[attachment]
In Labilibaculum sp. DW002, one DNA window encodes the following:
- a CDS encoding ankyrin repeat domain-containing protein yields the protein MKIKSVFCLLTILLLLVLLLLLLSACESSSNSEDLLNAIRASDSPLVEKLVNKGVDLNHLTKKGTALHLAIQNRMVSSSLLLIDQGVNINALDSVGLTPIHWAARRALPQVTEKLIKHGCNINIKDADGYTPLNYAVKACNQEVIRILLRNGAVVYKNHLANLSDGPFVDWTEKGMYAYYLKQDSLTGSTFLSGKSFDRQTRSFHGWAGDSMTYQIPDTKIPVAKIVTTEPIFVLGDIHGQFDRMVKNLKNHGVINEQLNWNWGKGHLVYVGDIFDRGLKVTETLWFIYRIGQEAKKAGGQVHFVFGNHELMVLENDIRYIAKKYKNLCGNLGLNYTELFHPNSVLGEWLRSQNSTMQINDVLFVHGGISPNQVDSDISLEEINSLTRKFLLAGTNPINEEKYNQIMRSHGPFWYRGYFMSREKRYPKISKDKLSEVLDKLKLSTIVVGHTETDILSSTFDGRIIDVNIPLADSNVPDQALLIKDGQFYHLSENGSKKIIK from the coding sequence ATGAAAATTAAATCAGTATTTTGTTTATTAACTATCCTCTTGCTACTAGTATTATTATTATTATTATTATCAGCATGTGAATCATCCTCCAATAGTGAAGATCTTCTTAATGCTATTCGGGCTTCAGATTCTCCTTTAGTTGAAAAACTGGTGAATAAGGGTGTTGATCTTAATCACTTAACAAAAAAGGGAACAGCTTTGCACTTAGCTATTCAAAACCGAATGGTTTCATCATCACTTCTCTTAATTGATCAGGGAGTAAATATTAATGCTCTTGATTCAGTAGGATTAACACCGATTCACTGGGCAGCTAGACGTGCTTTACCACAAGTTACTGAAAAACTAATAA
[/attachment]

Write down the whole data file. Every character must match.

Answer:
In Labilibaculum sp. DW002, one DNA window encodes the following:
- a CDS encoding ankyrin repeat domain-containing protein yields the protein MKIKSVFCLLTILLLLVLLLLLLSACESSSNSEDLLNAIRASDSPLVEKLVNKGVDLNHLTKKGTALHLAIQNRMVSSSLLLIDQGVNINALDSVGLTPIHWAARRALPQVTEKLIKHGCNINIKDADGYTPLNYAVKACNQEVIRILLRNGAVVYKNHLANLSDGPFVDWTEKGMYAYYLKQDSLTGSTFLSGKSFDRQTRSFHGWAGDSMTYQIPDTKIPVAKIVTTEPIFVLGDIHGQFDRMVKNLKNHGVINEQLNWNWGKGHLVYVGDIFDRGLKVTETLWFIYRIGQEAKKAGGQVHFVFGNHELMVLENDIRYIAKKYKNLCGNLGLNYTELFHPNSVLGEWLRSQNSTMQINDVLFVHGGISPNQVDSDISLEEINSLTRKFLLAGTNPINEEKYNQIMRSHGPFWYRGYFMSREKRYPKISKDKLSEVLDKLKLSTIVVGHTETDILSSTFDGRIIDVNIPLADSNVPDQALLIKDGQFYHLSENGSKKIIK from the coding sequence ATGAAAATTAAATCAGTATTTTGTTTATTAACTATCCTCTTGCTACTAGTATTATTATTATTATTATTATCAGCATGTGAATCATCCTCCAATAGTGAAGATCTTCTTAATGCTATTCGGGCTTCAGATTCTCCTTTAGTTGAAAAACTGGTGAATAAGGGTGTTGATCTTAATCACTTAACAAAAAAGGGAACAGCTTTGCACTTAGCTATTCAAAACCGAATGGTTTCATCATCACTTCTCTTAATTGATCAGGGAGTAAATATTAATGCTCTTGATTCAGTAGGATTAACACCGATTCACTGGGCAGCTAGACGTGCTTTACCACAAGTTACTGAAAAACTAATAA